Improved California Truck Traffic Census Reporting and Spatial Activity Measurement

Research Team: Stephen G. Ritchie (lead), Andre Tok, and Yiqiao Li

UC Campus(es): UC Irvine

Problem Statement: The Federal Highway Administration (FHWA) vehicle classification scheme is designed to serve various transportation operational and planning needs. Many transportation agencies rely on Weigh-In-Motion and automatic vehicle classification sites to collect vehicle classification count data. However, these systems are not widely deployed due to high installation and operations costs. One cost-effective approach investigated by researchers has been the use of single inductive loop sensors as an alternative to obtain FHWA vehicle classification data. However, most models do not accurately classify under-represented classes, even though many of these minority classes pose disproportionally adverse impacts on pavement infrastructure and the environment. As a consequence, previous models have not been able to adequately classify under-represented classes, and the overall performance of the models are often masked by excellent classification accuracy of the majority classes, such as passenger vehicles and five-axle tractor trailers.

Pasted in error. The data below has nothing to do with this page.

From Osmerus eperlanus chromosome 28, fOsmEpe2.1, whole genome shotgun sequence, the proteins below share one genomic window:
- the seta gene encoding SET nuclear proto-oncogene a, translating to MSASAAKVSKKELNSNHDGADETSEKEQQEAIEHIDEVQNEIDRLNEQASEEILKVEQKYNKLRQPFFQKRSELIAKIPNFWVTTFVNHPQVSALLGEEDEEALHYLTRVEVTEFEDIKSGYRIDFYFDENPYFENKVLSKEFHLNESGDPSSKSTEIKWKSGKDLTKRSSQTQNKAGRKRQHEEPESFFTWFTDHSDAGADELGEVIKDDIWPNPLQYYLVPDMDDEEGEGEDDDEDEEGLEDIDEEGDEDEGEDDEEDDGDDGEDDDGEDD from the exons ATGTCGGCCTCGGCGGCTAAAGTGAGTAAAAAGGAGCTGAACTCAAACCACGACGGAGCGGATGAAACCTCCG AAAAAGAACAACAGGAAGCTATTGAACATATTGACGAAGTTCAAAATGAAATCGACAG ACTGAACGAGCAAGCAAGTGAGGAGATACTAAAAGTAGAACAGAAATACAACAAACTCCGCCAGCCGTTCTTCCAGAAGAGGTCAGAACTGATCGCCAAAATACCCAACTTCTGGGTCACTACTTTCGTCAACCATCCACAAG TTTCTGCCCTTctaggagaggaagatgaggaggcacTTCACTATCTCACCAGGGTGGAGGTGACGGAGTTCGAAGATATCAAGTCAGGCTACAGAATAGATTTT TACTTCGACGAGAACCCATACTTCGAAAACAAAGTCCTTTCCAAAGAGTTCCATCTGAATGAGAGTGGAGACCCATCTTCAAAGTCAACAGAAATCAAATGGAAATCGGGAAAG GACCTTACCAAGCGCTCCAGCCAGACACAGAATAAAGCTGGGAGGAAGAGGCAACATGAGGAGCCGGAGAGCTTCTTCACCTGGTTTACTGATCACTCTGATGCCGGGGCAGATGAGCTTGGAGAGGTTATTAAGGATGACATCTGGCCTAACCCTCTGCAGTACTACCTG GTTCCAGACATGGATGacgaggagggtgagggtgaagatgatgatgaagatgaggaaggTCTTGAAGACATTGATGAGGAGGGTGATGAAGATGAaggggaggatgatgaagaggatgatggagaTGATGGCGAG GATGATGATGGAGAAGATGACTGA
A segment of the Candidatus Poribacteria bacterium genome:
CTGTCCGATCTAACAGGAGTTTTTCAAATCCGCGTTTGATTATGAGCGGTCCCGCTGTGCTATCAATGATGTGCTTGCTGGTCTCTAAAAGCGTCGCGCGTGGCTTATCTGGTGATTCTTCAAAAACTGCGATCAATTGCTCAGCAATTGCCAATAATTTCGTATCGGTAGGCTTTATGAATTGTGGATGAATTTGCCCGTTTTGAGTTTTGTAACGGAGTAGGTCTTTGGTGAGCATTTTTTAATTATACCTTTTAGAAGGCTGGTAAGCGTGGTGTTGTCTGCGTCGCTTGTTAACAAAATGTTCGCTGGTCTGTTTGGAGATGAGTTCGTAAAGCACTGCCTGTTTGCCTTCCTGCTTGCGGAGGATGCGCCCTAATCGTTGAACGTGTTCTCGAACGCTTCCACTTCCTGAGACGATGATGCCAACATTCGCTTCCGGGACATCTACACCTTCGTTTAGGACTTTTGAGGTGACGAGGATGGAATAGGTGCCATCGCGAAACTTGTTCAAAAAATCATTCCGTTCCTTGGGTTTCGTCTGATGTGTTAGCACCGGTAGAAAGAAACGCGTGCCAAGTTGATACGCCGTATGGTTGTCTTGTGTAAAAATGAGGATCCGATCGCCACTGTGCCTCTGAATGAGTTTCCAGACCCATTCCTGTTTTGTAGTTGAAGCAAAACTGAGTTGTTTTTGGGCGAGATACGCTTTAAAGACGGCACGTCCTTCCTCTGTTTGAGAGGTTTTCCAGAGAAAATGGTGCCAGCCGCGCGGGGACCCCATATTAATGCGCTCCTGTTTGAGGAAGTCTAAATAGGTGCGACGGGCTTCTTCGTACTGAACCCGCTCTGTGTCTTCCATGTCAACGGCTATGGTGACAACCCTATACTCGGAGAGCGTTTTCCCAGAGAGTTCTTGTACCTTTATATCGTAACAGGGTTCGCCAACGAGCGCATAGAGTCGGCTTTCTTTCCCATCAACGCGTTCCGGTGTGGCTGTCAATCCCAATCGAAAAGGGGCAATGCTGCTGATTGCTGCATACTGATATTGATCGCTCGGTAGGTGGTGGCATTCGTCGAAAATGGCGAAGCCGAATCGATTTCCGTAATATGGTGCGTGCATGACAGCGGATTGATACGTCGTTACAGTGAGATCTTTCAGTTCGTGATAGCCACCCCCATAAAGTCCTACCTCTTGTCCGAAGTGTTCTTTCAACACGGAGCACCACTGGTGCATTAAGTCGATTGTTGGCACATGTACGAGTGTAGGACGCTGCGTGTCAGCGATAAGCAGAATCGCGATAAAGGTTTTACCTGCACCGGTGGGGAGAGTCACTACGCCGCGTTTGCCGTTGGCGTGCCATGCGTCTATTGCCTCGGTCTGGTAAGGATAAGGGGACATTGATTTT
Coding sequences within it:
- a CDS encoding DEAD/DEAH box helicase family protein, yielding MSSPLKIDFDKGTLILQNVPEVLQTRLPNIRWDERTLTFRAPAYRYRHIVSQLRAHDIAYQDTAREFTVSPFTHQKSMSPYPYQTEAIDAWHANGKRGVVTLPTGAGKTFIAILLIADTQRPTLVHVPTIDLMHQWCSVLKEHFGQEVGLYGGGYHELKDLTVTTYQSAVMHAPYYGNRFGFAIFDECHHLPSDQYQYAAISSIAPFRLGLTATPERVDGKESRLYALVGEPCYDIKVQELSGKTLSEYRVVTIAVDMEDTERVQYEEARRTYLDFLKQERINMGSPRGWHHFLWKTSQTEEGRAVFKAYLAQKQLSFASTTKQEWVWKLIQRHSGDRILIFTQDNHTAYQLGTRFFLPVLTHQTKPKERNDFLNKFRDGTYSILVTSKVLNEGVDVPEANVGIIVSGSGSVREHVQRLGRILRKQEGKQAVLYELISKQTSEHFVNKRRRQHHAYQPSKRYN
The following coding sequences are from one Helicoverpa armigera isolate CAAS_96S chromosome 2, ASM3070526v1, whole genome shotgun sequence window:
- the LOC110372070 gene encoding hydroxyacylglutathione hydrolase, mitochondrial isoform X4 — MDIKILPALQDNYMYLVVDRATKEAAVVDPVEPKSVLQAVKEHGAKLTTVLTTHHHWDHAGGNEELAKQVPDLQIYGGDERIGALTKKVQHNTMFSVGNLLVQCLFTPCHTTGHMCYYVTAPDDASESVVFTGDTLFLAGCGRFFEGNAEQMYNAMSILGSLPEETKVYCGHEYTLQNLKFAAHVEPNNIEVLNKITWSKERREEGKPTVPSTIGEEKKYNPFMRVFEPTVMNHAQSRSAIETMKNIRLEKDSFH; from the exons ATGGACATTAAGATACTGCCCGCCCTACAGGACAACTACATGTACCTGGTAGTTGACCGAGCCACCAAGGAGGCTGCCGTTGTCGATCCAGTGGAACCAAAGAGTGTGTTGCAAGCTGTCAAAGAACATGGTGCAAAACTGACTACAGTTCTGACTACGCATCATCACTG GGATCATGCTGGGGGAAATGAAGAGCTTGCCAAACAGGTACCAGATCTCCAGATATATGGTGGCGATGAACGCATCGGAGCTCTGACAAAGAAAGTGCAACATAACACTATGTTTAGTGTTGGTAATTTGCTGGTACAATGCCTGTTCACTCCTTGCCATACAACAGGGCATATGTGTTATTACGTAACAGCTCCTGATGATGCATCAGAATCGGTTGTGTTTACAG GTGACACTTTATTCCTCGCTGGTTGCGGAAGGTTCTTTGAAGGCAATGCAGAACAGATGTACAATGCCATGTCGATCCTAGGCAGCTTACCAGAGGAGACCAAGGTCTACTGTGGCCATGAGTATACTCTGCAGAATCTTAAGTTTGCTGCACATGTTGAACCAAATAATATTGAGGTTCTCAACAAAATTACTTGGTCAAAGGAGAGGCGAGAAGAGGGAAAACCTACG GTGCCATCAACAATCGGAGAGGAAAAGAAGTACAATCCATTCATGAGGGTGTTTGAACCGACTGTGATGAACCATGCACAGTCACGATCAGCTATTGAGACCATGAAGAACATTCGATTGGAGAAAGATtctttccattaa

Project Description: This project developed a bootstrap aggregating (bagging) deep neural network (DNN) model on a truck-focused dataset obtained from Truck Activity Monitoring System (TAMS) sites, which leverage existing inductive loop sensor infrastructure coupled with deployed inductive loop signature technology, and already deployed statewide at over ninety locations across all Caltrans Districts. The proposed method significantly improved the model performance on truck-related classes, especially minority classes such as Classes 7 and 11 which were overlooked in previous research studies. Remarkably, the proposed model is also capable of distinguishing classes with overlapping axle configuration, which is generally a challenge for axle-based sensor systems.

Status: Completed

Budget: $80,000